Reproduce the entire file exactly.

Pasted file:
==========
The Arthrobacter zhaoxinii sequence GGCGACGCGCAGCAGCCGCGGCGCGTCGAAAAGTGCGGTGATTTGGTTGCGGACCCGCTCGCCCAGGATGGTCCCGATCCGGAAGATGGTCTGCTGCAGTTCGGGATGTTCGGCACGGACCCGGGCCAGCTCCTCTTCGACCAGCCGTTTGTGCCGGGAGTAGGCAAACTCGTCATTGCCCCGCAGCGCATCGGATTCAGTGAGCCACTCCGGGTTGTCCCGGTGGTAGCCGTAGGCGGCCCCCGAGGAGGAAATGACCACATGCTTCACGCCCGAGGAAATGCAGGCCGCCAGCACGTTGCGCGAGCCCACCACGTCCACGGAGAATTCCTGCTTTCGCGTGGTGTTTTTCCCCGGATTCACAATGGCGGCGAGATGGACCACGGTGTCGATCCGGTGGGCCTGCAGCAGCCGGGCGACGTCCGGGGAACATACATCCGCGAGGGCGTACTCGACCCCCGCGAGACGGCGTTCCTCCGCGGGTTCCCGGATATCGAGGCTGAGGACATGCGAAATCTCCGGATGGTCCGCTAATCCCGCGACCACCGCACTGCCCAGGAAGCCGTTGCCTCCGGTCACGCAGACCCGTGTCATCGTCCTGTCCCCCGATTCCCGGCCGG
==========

The Arthrobacter zhaoxinii sequence GGCGACGCGCAGCAGCCGCGGCGCGTCGAAAAGTGCGGTGATTTGGTTGCGGACCCGCTCGCCCAGGATGGTCCCGATCCGGAAGATGGTCTGCTGCAGTTCGGGATGTTCGGCACGGACCCGGGCCAGCTCCTCTTCGACCAGCCGTTTGTGCCGGGAGTAGGCAAACTCGTCATTGCCCCGCAGCGCATCGGATTCAGTGAGCCACTCCGGGTTGTCCCGGTGGTAGCCGTAGGCGGCCCCCGAGGAGGAAATGACCACATGCTTCACGCCCGAGGAAATGCAGGCCGCCAGCACGTTGCGCGAGCCCACCACGTCCACGGAGAATTCCTGCTTTCGCGTGGTGTTTTTCCCCGGATTCACAATGGCGGCGAGATGGACCACGGTGTCGATCCGGTGGGCCTGCAGCAGCCGGGCGACGTCCGGGGAACATACATCCGCGAGGGCGTACTCGACCCCCGCGAGACGGCGTTCCTCCGCGGGTTCCCGGATATCGAGGCTGAGGACATGCGAAATCTCCGGATGGTCCGCTAATCCCGCGACCACCGCACTGCCCAGGAAGCCGTTGCCTCCGGTCACGCAGACCCGTGTCATCGTCCTGTCCCCCGATTCCCGGCCGG